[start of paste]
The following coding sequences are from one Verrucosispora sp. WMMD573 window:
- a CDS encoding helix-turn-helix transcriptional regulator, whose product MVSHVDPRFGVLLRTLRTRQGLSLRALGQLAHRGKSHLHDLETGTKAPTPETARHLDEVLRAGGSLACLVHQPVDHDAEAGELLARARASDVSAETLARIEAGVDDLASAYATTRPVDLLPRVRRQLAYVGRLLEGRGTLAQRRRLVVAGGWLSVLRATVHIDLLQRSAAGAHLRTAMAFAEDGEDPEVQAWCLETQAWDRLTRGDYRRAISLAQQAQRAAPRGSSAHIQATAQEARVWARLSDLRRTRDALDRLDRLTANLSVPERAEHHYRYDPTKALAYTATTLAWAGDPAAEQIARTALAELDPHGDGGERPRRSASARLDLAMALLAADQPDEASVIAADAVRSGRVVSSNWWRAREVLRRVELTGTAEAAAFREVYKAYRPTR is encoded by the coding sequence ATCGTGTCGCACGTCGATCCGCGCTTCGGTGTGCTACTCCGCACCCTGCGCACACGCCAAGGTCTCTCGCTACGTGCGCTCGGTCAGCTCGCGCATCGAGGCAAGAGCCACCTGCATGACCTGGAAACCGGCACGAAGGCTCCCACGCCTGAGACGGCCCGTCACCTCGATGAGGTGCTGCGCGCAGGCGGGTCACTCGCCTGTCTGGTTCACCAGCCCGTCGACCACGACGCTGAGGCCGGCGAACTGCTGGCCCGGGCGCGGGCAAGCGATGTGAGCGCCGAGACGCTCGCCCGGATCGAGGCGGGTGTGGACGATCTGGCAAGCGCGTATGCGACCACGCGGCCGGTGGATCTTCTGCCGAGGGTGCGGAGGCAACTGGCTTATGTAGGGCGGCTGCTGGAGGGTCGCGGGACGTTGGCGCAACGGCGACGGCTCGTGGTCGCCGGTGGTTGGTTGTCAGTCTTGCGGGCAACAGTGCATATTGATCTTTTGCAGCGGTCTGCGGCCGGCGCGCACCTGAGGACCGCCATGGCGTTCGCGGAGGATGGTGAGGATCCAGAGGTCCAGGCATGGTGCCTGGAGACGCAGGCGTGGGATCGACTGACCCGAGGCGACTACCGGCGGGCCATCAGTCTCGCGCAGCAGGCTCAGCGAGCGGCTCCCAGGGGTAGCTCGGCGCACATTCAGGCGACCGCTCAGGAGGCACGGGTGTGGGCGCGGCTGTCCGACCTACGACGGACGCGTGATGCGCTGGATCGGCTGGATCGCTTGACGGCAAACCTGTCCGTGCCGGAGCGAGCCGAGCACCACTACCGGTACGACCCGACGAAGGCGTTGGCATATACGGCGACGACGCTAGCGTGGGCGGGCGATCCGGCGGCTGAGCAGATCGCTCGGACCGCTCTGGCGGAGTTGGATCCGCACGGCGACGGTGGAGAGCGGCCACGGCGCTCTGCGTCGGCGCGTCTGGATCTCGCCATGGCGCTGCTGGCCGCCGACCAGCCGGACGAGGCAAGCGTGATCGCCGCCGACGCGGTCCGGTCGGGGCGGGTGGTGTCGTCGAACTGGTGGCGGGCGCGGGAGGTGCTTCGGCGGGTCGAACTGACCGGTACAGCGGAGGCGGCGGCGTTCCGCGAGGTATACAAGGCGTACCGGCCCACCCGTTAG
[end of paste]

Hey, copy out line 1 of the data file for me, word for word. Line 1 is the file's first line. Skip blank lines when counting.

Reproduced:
The following coding sequences are from one Verrucosispora sp. WMMD573 window: